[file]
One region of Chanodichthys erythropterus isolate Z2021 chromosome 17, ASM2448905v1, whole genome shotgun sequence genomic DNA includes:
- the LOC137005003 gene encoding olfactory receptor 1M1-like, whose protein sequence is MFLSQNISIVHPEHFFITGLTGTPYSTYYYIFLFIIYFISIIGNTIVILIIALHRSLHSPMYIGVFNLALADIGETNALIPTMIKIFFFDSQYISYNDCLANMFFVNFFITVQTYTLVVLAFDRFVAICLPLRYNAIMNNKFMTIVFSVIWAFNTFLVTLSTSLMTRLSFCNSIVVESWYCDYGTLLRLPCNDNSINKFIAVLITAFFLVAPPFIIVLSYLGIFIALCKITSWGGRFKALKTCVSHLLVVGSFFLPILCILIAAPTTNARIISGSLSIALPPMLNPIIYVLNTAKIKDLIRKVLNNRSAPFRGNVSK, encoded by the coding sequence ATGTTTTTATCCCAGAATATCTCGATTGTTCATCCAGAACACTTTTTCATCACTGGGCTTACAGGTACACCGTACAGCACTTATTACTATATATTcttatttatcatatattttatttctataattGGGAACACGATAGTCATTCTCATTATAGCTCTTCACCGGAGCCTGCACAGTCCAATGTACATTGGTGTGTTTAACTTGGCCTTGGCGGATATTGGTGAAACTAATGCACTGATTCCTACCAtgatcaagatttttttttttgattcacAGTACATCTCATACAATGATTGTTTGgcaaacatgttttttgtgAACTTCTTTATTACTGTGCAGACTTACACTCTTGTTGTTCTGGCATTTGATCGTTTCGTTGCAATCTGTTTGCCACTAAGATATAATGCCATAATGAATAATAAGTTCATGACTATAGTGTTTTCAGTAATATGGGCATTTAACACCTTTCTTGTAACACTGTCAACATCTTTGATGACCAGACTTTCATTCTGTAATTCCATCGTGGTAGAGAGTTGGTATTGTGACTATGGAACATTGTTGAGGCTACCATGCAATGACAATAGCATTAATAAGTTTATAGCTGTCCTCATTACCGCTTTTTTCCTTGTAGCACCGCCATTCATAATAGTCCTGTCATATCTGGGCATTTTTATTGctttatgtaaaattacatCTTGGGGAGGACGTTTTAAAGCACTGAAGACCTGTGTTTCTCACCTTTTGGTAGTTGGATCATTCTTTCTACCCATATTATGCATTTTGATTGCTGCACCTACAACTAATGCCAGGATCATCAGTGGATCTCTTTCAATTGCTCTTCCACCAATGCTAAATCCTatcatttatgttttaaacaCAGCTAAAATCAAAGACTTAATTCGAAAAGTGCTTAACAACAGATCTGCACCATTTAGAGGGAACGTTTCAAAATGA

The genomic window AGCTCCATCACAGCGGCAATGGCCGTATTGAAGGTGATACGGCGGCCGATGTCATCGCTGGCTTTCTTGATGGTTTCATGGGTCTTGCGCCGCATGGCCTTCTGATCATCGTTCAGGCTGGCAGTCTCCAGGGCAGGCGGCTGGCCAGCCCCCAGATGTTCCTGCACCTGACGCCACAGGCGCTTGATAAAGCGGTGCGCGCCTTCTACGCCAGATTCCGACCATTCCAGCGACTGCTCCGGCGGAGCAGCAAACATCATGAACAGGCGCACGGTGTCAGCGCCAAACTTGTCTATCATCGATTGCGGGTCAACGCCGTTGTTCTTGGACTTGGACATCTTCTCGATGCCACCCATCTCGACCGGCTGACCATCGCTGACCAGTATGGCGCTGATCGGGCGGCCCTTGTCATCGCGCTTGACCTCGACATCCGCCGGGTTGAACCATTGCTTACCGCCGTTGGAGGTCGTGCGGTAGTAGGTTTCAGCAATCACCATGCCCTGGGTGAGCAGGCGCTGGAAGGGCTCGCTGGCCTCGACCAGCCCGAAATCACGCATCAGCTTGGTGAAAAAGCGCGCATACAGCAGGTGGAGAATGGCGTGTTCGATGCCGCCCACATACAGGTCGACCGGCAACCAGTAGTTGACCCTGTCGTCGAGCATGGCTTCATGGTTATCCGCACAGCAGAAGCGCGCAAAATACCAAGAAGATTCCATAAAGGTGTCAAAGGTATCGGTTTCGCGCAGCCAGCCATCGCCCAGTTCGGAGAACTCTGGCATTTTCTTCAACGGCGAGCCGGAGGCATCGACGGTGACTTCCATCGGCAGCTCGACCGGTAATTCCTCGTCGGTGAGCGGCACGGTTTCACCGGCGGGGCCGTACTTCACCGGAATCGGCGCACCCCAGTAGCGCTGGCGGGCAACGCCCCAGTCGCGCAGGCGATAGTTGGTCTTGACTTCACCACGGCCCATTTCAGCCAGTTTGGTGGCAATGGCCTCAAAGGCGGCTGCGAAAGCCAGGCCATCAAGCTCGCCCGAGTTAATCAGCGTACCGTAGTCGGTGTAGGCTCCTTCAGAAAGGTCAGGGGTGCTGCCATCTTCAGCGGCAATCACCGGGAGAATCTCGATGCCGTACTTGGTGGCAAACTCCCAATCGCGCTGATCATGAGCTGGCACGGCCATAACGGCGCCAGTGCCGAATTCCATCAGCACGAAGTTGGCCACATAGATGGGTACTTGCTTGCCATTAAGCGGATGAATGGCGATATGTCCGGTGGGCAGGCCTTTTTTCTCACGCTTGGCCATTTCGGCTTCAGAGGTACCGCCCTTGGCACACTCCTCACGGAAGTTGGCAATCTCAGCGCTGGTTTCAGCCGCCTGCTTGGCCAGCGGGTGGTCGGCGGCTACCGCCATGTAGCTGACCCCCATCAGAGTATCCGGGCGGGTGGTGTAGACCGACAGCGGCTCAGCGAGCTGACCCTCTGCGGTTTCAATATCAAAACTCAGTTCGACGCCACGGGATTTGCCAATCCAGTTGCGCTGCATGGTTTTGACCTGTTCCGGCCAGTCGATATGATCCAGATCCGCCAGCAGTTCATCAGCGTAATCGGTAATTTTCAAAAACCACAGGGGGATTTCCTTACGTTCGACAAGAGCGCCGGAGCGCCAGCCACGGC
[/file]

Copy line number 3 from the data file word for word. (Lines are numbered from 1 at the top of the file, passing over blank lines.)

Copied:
The genomic window AGCTCCATCACAGCGGCAATGGCCGTATTGAAGGTGATACGGCGGCCGATGTCATCGCTGGCTTTCTTGATGGTTTCATGGGTCTTGCGCCGCATGGCCTTCTGATCATCGTTCAGGCTGGCAGTCTCCAGGGCAGGCGGCTGGCCAGCCCCCAGATGTTCCTGCACCTGACGCCACAGGCGCTTGATAAAGCGGTGCGCGCCTTCTACGCCAGATTCCGACCATTCCAGCGACTGCTCCGGCGGAGCAGCAAACATCATGAACAGGCGCACGGTGTCAGCGCCAAACTTGTCTATCATCGATTGCGGGTCAACGCCGTTGTTCTTGGACTTGGACATCTTCTCGATGCCACCCATCTCGACCGGCTGACCATCGCTGACCAGTATGGCGCTGATCGGGCGGCCCTTGTCATCGCGCTTGACCTCGACATCCGCCGGGTTGAACCATTGCTTACCGCCGTTGGAGGTCGTGCGGTAGTAGGTTTCAGCAATCACCATGCCCTGGGTGAGCAGGCGCTGGAAGGGCTCGCTGGCCTCGACCAGCCCGAAATCACGCATCAGCTTGGTGAAAAAGCGCGCATACAGCAGGTGGAGAATGGCGTGTTCGATGCCGCCCACATACAGGTCGACCGGCAACCAGTAGTTGACCCTGTCGTCGAGCATGGCTTCATGGTTATCCGCACAGCAGAAGCGCGCAAAATACCAAGAAGATTCCATAAAGGTGTCAAAGGTATCGGTTTCGCGCAGCCAGCCATCGCCCAGTTCGGAGAACTCTGGCATTTTCTTCAACGGCGAGCCGGAGGCATCGACGGTGACTTCCATCGGCAGCTCGACCGGTAATTCCTCGTCGGTGAGCGGCACGGTTTCACCGGCGGGGCCGTACTTCACCGGAATCGGCGCACCCCAGTAGCGCTGGCGGGCAACGCCCCAGTCGCGCAGGCGATAGTTGGTCTTGACTTCACCACGGCCCATTTCAGCCAGTTTGGTGGCAATGGCCTCAAAGGCGGCTGCGAAAGCCAGGCCATCAAGCTCGCCCGAGTTAATCAGCGTACCGTAGTCGGTGTAGGCTCCTTCAGAAAGGTCAGGGGTGCTGCCATCTTCAGCGGCAATCACCGGGAGAATCTCGATGCCGTACTTGGTGGCAAACTCCCAATCGCGCTGATCATGAGCTGGCACGGCCATAACGGCGCCAGTGCCGAATTCCATCAGCACGAAGTTGGCCACATAGATGGGTACTTGCTTGCCATTAAGCGGATGAATGGCGATATGTCCGGTGGGCAGGCCTTTTTTCTCACGCTTGGCCATTTCGGCTTCAGAGGTACCGCCCTTGGCACACTCCTCACGGAAGTTGGCAATCTCAGCGCTGGTTTCAGCCGCCTGCTTGGCCAGCGGGTGGTCGGCGGCTACCGCCATGTAGCTGACCCCCATCAGAGTATCCGGGCGGGTGGTGTAGACCGACAGCGGCTCAGCGAGCTGACCCTCTGCGGTTTCAATATCAAAACTCAGTTCGACGCCACGGGATTTGCCAATCCAGTTGCGCTGCATGGTTTTGACCTGTTCCGGCCAGTCGATATGATCCAGATCCGCCAGCAGTTCATCAGCGTAATCGGTAATTTTCAAAAACCACAGGGGGATTTCCTTACGTTCGACAAGAGCGCCGGAGCGCCAGCCACGGC